* Clearly, he had to be stopped!

Mr. Rezaie was the fifth of the seven “friends” (Yaran) who had taken on the job of looking out for the needs of the oppressed Baha’i community in Iran, the land of its birth. In the past few decades, their elected councils have been outlawed, their reputations slandered, their businesses shuttered, their youth deprived of education, all in the wake of the execution of hundreds of believers following the “Islamic” revolution in 1979. Even the Yaran, voluntary leaders of the oppressed community, were arrested, and Mr. Rezaie and his colleagues are now halfway through their eighth year of unjust imprisonment in two Iranian jails.  He — and his six partners in the most benevolent, world-minded sorts of “crime” you could imagine — were the focus last May for the international #7Bahais7Years campaign, and this was my homage to Mr. Rezaie. The Seven are enemies of an insecure state simply because of their membership in a community enduring nearly two centuries, now, of slander and persecution in their homeland.

Now it’s November, half a year of imprisonment later, and the tragic, heroic and under-reported story of the Quietly Magnificent Seven, prisoners of conscience in Iran for a week of years, is still a burr under my saddle. So here’s what I said, and here’s what I say:

*****

Agriculture is quite old-fashioned. Who needs it? Who even cares? It’s as if we’ve gotten so modern and giga-groovy that we don’t have to think about food production at all, and if we do, chances are it’s not much more than a glimpse: an idyllic image of a family farm on some supermarket packaging, an image that bears about as much relationship to modern agriculture as fish do to fish sticks.

I have my own agri-romantic fantasies. I want to be a farmer. I was a happy man today with a shovel, a rake and a barrow — no wheel — in my tiny backyard garden. Maybe this comes from raking and draining ball diamonds to get ready for my team’s next youthful pitching and catching and swings of the bat. Certainly it comes from growing up in a little town with two old mills within, and endless fields of corn, hay and soy all around it. Our town fair featured — for a few years among the usual tractor and biggest-pumpkin displays, greasy food and clunky rides, the Baptist Church pies and the demolition derby — an earnest group of idealists celebrating the notion that “The Farmer Comes First”. (Always liked being first, I did, but my farm dreams are a rather unlikely route to victory. I digress.)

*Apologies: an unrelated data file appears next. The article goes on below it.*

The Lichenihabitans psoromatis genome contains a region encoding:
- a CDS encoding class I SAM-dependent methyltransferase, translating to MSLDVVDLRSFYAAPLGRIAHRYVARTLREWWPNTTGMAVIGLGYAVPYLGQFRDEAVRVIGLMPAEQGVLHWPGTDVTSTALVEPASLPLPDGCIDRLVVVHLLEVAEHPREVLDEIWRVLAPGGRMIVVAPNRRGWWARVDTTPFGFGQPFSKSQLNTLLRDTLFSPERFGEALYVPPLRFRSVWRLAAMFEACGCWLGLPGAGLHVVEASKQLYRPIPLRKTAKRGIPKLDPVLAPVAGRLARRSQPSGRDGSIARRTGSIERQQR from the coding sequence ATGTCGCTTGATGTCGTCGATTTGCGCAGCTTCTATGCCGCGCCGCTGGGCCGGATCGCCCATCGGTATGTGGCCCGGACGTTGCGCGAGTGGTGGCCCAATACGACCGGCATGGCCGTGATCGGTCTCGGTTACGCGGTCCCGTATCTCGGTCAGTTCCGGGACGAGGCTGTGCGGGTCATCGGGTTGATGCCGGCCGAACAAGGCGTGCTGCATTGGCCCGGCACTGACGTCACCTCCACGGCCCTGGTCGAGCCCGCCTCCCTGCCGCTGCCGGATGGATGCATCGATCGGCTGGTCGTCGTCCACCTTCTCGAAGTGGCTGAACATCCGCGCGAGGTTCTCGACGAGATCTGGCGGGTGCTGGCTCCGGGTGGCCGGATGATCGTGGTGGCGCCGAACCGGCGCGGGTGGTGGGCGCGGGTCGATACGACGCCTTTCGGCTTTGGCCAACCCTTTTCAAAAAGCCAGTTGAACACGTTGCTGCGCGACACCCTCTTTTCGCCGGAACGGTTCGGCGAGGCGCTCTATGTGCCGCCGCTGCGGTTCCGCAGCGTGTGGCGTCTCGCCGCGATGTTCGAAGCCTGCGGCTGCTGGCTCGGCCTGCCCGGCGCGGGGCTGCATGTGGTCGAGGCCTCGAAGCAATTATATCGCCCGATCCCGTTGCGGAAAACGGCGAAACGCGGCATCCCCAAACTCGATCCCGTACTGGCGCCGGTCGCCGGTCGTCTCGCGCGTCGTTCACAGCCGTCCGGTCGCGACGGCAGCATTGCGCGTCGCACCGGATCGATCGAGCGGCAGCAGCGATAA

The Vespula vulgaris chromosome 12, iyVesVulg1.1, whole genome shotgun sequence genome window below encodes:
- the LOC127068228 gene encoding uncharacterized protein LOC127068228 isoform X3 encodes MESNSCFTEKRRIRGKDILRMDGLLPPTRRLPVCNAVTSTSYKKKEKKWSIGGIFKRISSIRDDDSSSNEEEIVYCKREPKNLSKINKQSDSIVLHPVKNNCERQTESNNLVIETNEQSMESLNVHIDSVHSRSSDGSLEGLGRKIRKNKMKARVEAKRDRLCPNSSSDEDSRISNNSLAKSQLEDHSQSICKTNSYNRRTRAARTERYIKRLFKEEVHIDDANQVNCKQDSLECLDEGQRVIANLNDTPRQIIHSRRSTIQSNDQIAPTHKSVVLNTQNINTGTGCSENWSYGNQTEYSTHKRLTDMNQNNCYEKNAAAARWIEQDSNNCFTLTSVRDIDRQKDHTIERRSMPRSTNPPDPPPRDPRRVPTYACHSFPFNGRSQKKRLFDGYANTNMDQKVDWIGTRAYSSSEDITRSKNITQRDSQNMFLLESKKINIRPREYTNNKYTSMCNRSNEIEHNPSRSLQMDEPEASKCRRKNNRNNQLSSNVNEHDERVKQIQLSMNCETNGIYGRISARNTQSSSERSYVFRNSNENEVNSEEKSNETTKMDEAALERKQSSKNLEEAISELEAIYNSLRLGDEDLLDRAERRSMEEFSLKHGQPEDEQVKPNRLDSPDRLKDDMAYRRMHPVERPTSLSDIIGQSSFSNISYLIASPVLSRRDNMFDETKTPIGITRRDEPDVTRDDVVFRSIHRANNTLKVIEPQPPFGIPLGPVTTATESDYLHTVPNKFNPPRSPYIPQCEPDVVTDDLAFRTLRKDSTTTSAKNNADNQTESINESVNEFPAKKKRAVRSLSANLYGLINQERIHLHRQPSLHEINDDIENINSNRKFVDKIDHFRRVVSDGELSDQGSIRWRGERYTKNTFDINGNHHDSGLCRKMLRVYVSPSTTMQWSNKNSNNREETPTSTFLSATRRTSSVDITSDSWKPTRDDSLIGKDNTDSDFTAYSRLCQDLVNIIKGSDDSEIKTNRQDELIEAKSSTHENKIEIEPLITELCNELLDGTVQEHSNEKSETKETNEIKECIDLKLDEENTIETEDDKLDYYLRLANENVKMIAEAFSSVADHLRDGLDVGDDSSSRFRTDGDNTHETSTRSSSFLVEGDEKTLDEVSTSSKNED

This advocacy for the preeminent importance of the farmer was, even then, a relatively doomed notion, as more and more of us became city-dwellers and ever more remote from the reality of food. (Never mind where babies come from – where does chicken or Cheez Whiz come from?!) And yet, it’s still a concept that we might find useful, this making-sure-we-can-feed-ourselves-not-just-cheaply-but-healthily-and-sustainably thing. Y’know, the small stuff.

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Re-wind 7.5: Who’s Afif Naeimi, Again?

I should likely have been writing about my visit with Margaret Atwood Monday night. (Me, and about 500 close friends.) I have strong feelings, overwhelming at times, about Beirut and Paris (and, did you hear? eastern Nigeria) that ought to be recollected in whatever tranquillity I can scrape together. What’s more, I could be writing about my basketball teams, which are pretty darned fascinating in themselves and in the contrasts they present with each other. Heck, I could even dive back into my stillborn book, Everything You Always Wanted to Know About Men and Sport and Meaning But Were Too Distrapathetic¹ to Ask.²
I may yet write the darned things.

¹Not a real word. (‘Til now.)        ² Not its real title.

But not tonight.

The Quietly Magnificent Seven, in freer times. Community service becomes treason to a government bigoted and paranoid.

The Quietly Magnificent Seven, in freer times. Community service becomes treason to a government bigoted and paranoid.

The short answer to the title question above is that, for the fourth day in a row, I’m reminding a vanishingly fine slice of humanity — you guys, the ones who read my stuff — about the seven Baha’i leaders who, by all accounts, remain amazingly resolute and even light-hearted about the kangaroo-court decision that put all of them in jail seven years ago. (Well, it was seven years last May, when I wrote this series of profiles as part of the #7Bahais7Years consciousness-raising campaign. It’s now seven-and-a-half.) They are awesome.